In Summary - Sociologist / Social Researcher
Sociologist / Social Researchers typically work in the following Career Sectors:
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The Work - Sociologist / Social Researcher
Sociologists use scientific methods to develop surveys and undertake statistical analysis. For example, to examine urban inequality, researchers may take a random sample of adults from selected households. They may ask a series of questions to find out about the adult's experiences of employment or their residential preferences.
Quantitative research involves large samples (usually more than 100 people) and measurable data. Qualitative research uses smaller numbers of people and concentrates more on people's opinions and experiences. Focus groups, made up of a small number of selected people, are encouraged to discuss a particular topic. Researchers may also interview people on a one-to-one basis.
Computers are normally used to analyse data and produce statistics, graphs and models. At the end of the project, researchers write a report that sets out research aims, results, conclusions and recommendations. The findings of a completed project are often presented to interested parties.
Social researchers help to form and monitor social policy in central government departments. They use census records to study and predict changes in population structure and movement. Knowledge of public attitudes to diet, drugs, crime and alcohol helps the government to set health care targets and produce public information literature. Research into crime (for example, domestic violence) helps the police and may lead to changes in the law.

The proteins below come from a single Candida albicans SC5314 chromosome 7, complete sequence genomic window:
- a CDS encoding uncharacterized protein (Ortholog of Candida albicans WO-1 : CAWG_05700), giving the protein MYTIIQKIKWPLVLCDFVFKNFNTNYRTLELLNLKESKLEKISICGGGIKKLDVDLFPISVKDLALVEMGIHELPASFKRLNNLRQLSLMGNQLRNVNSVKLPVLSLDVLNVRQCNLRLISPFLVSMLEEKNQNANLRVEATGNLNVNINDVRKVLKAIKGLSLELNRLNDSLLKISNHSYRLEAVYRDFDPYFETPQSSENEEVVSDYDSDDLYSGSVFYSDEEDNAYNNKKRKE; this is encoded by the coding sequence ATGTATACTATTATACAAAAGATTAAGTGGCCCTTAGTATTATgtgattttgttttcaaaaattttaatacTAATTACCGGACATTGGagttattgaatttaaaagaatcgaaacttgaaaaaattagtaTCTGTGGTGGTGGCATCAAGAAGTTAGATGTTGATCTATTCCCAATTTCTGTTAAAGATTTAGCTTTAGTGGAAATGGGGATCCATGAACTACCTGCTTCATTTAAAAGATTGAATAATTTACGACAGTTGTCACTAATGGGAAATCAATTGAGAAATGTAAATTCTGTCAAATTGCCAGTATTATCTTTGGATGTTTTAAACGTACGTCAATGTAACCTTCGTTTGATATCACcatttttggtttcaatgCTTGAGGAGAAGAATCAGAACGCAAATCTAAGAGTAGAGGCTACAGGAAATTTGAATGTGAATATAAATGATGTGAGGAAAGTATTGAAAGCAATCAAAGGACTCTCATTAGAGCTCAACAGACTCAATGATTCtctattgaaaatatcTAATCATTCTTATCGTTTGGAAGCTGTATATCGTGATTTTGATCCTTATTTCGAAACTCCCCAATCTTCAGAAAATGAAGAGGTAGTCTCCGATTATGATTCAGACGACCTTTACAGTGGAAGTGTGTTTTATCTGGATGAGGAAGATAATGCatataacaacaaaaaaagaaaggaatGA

In local government, research tends to be very specific to policy. Researchers help local authorities by producing information on housing, education, social services and planning. For example, they survey people's opinions about the state of housing, or the impact of a new road designed to relieve traffic congestion.
The government and market research organisations are interested in consumer attitudes and behaviour. They may assess consumer behaviour by asking people about their decisions to save or borrow money, or to buy houses and cars. This helps the government to assess confidence in the economy, and manufacturing industries to identify new products and markets.
Most commonly reported Work Tasks
- Prepare publications and reports containing research findings.
- Analyze and interpret data in order to increase the understanding of human social behavior.
- Plan and conduct research to develop and test theories about societal issues such as crime, group relations, poverty, and aging.
- Collect data about the attitudes, values, and behaviors of people in groups, using observation, interviews, and review of documents.